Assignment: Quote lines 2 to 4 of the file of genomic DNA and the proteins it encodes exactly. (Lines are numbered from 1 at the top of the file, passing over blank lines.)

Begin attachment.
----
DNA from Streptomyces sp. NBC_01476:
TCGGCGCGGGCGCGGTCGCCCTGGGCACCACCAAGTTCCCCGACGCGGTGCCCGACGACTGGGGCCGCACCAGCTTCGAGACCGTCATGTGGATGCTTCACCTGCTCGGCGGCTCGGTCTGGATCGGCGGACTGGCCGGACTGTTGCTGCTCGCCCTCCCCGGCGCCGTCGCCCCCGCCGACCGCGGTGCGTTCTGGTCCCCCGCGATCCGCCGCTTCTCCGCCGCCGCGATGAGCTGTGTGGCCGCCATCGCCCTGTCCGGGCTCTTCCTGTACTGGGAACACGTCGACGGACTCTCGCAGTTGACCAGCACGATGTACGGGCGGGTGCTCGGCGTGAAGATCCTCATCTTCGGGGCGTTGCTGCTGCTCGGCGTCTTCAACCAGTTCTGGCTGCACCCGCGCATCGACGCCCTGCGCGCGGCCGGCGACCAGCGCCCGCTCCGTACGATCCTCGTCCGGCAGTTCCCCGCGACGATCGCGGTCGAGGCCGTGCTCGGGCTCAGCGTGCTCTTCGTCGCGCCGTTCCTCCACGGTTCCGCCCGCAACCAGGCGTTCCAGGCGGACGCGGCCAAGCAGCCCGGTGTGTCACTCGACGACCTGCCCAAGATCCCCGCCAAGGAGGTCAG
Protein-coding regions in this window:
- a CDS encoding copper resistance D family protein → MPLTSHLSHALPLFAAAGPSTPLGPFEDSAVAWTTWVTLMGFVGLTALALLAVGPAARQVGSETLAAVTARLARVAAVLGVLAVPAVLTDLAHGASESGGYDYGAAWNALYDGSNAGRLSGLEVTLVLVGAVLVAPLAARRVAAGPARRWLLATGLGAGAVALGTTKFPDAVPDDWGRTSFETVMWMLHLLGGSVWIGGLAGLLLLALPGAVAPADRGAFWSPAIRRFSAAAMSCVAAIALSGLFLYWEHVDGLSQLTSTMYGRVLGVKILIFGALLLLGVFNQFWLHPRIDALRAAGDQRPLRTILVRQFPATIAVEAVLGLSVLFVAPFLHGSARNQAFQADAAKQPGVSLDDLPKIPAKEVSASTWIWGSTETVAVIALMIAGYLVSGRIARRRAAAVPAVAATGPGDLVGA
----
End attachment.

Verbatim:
TCGGCGCGGGCGCGGTCGCCCTGGGCACCACCAAGTTCCCCGACGCGGTGCCCGACGACTGGGGCCGCACCAGCTTCGAGACCGTCATGTGGATGCTTCACCTGCTCGGCGGCTCGGTCTGGATCGGCGGACTGGCCGGACTGTTGCTGCTCGCCCTCCCCGGCGCCGTCGCCCCCGCCGACCGCGGTGCGTTCTGGTCCCCCGCGATCCGCCGCTTCTCCGCCGCCGCGATGAGCTGTGTGGCCGCCATCGCCCTGTCCGGGCTCTTCCTGTACTGGGAACACGTCGACGGACTCTCGCAGTTGACCAGCACGATGTACGGGCGGGTGCTCGGCGTGAAGATCCTCATCTTCGGGGCGTTGCTGCTGCTCGGCGTCTTCAACCAGTTCTGGCTGCACCCGCGCATCGACGCCCTGCGCGCGGCCGGCGACCAGCGCCCGCTCCGTACGATCCTCGTCCGGCAGTTCCCCGCGACGATCGCGGTCGAGGCCGTGCTCGGGCTCAGCGTGCTCTTCGTCGCGCCGTTCCTCCACGGTTCCGCCCGCAACCAGGCGTTCCAGGCGGACGCGGCCAAGCAGCCCGGTGTGTCACTCGACGACCTGCCCAAGATCCCCGCCAAGGAGGTCAG
Protein-coding regions in this window:
- a CDS encoding copper resistance D family protein → MPLTSHLSHALPLFAAAGPSTPLGPFEDSAVAWTTWVTLMGFVGLTALALLAVGPAARQVGSETLAAVTARLARVAAVLGVLAVPAVLTDLAHGASESGGYDYGAAWNALYDGSNAGRLSGLEVTLVLVGAVLVAPLAARRVAAGPARRWLLATGLGAGAVALGTTKFPDAVPDDWGRTSFETVMWMLHLLGGSVWIGGLAGLLLLALPGAVAPADRGAFWSPAIRRFSAAAMSCVAAIALSGLFLYWEHVDGLSQLTSTMYGRVLGVKILIFGALLLLGVFNQFWLHPRIDALRAAGDQRPLRTILVRQFPATIAVEAVLGLSVLFVAPFLHGSARNQAFQADAAKQPGVSLDDLPKIPAKEVSASTWIWGSTETVAVIALMIAGYLVSGRIARRRAAAVPAVAATGPGDLVGA